“Prison forced me to be still and start my mental metamorphosis."
In Jy’aire Smith-Pennick’s essay, “How I Went From Gangster to Geek,” he describes how prison forced him to be still, and in that stillness, Smith-Pennick experienced a “mental metamorphosis”.
Based on your background knowledge on metamorphosis, make a prediction about what a “mental metamorphosis” might entail. Note your prediction below.
Read to find out how gun violence influenced Smith-Pennick’s mindset and ultimately his actions.
Moreover, read to learn how being imprisoned and sitting in silence led to Jy’ aire’s mental metamorphosis and how that transformed him.
- Even though prison supported Jy’Aire’s transformation, he is not advocating for prisons. What do you think Jy’Aire’s main message is?
- Smith-Pennick says that “I began to see the trap I was living in for most of my life for what it was.” How would you describe the trap that he was living in? Why was this trap so hard for him to see?
- In his essay, Smith-Pennick says, “But prison didn’t change me; I transformed myself.” How did his time in prison factor into his self-transformation? More generally, how might our setting or environment play a role in our ability to transform ourselves?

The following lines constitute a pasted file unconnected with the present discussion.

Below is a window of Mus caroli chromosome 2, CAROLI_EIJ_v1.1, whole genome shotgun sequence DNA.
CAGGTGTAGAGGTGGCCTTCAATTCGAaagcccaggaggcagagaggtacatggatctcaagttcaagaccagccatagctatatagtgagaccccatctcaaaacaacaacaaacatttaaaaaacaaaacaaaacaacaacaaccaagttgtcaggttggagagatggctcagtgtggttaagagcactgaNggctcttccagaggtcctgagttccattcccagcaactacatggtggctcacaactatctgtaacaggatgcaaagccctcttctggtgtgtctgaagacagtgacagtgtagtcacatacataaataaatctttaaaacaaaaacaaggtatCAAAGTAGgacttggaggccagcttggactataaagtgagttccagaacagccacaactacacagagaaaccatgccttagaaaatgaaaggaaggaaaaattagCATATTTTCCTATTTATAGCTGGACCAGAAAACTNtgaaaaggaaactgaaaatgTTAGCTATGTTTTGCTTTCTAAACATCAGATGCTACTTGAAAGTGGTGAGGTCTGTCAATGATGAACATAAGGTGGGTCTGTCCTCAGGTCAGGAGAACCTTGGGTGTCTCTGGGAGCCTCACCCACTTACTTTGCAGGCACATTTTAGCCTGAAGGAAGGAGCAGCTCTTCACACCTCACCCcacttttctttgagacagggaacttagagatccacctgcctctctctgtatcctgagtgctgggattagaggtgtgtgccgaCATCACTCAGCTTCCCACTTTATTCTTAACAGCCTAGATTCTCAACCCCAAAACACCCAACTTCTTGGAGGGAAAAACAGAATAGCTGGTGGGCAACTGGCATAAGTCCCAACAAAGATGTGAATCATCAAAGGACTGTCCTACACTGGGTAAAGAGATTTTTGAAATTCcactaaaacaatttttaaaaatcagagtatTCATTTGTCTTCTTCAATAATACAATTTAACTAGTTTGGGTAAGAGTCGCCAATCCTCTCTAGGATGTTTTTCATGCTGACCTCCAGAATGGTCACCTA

- In going from “a gangster to a geek overnight,” how does Smith-Pennick challenge dominant ideologies about incarcerated people? About education?
As you reflect upon this last question, think about the insights that you took from Smith-Pennick’s essay. Through this essay, we—the authors—began to think more about prison reform and the relationship between incarceration and education. We also questioned our own assumptions about these topics. Smith-Pennick clearly has many lessons to teach us. Consider for a moment – do we typically expect incarcerated individuals to take on the role of teachers? In general, who do we expect to learn from and why? What and whom might be overlooked within this narrow lens? In many ways, Smith-Pennick challenges our own ideologies.